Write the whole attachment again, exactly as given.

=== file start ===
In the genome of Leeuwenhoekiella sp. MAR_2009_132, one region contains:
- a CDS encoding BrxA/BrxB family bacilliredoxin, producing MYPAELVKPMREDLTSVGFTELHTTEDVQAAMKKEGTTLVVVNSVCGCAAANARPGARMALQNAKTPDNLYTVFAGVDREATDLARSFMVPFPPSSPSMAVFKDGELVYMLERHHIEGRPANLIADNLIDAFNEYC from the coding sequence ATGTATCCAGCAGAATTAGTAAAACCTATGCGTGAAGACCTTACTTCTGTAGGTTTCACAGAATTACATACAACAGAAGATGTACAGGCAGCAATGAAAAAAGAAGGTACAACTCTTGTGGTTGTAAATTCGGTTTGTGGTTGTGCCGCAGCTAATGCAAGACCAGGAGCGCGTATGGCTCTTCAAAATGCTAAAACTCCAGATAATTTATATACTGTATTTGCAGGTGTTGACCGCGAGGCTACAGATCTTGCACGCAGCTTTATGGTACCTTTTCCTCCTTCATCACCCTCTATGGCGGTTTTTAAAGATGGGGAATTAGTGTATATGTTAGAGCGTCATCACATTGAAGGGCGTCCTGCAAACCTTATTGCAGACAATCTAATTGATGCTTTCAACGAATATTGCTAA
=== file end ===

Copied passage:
In the genome of Leeuwenhoekiella sp. MAR_2009_132, one region contains:
- a CDS encoding BrxA/BrxB family bacilliredoxin, producing MYPAELVKPMREDLTSVGFTELHTTEDVQAAMKKEGTTLVVVNSVCGCAAANARPGARMALQNAKTPDNLYTVFAGVDREATDLARSFMVPFPPSSPSMAVFKDGELVYMLERHHIEGRPANLIADNLIDAFNEYC from the coding sequence ATGTATCCAGCAGAATTAGTAAAACCTATGCGTGAAGACCTTACTTCTGTAGGTTTCACAGAATTACATACAACAGAAGATGTACAGGCAGCAATGAAAAAAGAAGGTACAACTCTTGTGGTTGTAAATTCGGTTTGTGGTTGTGCCGCAGCTAATGCAAGACCAGGAGCGCGTATGGCTCTTCAAAATGCTAAAACTCCAGATAATTTATATACTGTATTTGCAGGTGTTGACCGCGAGGCTACAGATCTTGCACGCAGCTTTATGGTACCTTTTCCTCCTTCATCACCCTCTATGGCGGTTTTTAAAGATGGGGAATTAGTGTATATGTTAGAGCGTCATCACATTGAAGGGCGTCCTGCAAACCTTATTGCAGACAATCTAATTGATGCTTTCAACGAATATTGCTAA